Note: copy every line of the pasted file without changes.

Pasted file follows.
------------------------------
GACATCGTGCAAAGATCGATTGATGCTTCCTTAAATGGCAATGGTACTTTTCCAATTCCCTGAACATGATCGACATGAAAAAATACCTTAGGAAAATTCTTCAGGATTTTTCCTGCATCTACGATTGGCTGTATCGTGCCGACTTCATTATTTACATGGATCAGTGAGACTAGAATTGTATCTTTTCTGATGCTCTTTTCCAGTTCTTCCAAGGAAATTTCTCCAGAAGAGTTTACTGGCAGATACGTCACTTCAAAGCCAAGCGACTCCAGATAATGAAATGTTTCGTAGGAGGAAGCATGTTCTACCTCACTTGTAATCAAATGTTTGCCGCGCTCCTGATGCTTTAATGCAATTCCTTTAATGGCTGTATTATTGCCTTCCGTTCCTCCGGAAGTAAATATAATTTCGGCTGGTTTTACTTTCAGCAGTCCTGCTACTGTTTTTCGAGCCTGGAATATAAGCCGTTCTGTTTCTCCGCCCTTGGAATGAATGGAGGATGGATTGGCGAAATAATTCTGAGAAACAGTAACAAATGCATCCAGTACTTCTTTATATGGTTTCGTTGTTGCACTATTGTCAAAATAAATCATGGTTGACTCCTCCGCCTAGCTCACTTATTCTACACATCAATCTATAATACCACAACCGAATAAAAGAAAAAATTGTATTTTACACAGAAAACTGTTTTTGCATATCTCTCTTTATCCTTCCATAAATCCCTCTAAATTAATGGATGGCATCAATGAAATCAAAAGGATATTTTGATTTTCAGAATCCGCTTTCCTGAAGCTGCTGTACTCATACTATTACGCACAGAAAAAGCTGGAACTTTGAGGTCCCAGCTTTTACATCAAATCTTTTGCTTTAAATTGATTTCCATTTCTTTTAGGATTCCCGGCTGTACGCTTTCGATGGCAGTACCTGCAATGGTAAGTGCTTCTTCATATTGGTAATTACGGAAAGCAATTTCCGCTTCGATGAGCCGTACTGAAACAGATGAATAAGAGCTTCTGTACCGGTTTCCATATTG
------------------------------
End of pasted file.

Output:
GACATCGTGCAAAGATCGATTGATGCTTCCTTAAATGGCAATGGTACTTTTCCAATTCCCTGAACATGATCGACATGAAAAAATACCTTAGGAAAATTCTTCAGGATTTTTCCTGCATCTACGATTGGCTGTATCGTGCCGACTTCATTATTTACATGGATCAGTGAGACTAGAATTGTATCTTTTCTGATGCTCTTTTCCAGTTCTTCCAAGGAAATTTCTCCAGAAGAGTTTACTGGCAGATACGTCACTTCAAAGCCAAGCGACTCCAGATAATGAAATGTTTCGTAGGAGGAAGCATGTTCTACCTCACTTGTAATCAAATGTTTGCCGCGCTCCTGATGCTTTAATGCAATTCCTTTAATGGCTGTATTATTGCCTTCCGTTCCTCCGGAAGTAAATATAATTTCGGCTGGTTTTACTTTCAGCAGTCCTGCTACTGTTTTTCGAGCCTGGAATATAAGCCGTTCTGTTTCTCCGCCCTTGGAATGAATGGAGGATGGATTGGCGAAATAATTCTGAGAAACAGTAACAAATGCATCCAGTACTTCTTTATATGGTTTCGTTGTTGCACTATTGTCAAAATAAATCATGGTTGACTCCTCCGCCTAGCTCACTTATTCTACACATCAATCTATAATACCACAACCGAATAAAAGAAAAAATTGTATTTTACACAGAAAACTGTTTTTGCATATCTCTCTTTATCCTTCCATAAATCCCTCTAAATTAATGGATGGCATCAATGAAATCAAAAGGATATTTTGATTTTCAGAATCCGCTTTCCTGAAGCTGCTGTACTCATACTATTACGCACAGAAAAAGCTGGAACTTTGAGGTCCCAGCTTTTACATCAAATCTTTTGCTTTAAATTGATTTCCATTTCTTTTAGGATTCCCGGCTGTACGCTTTCGATGGCAGTACCTGCAATGGTAAGTGCTTCTTCATATTGGTAATTACGGAAAGCAATTTCCGCTTCGATGAGCCGTACTGAAACAGATGAATAAGAGCTTCTGTACCGGTTTCCATATTG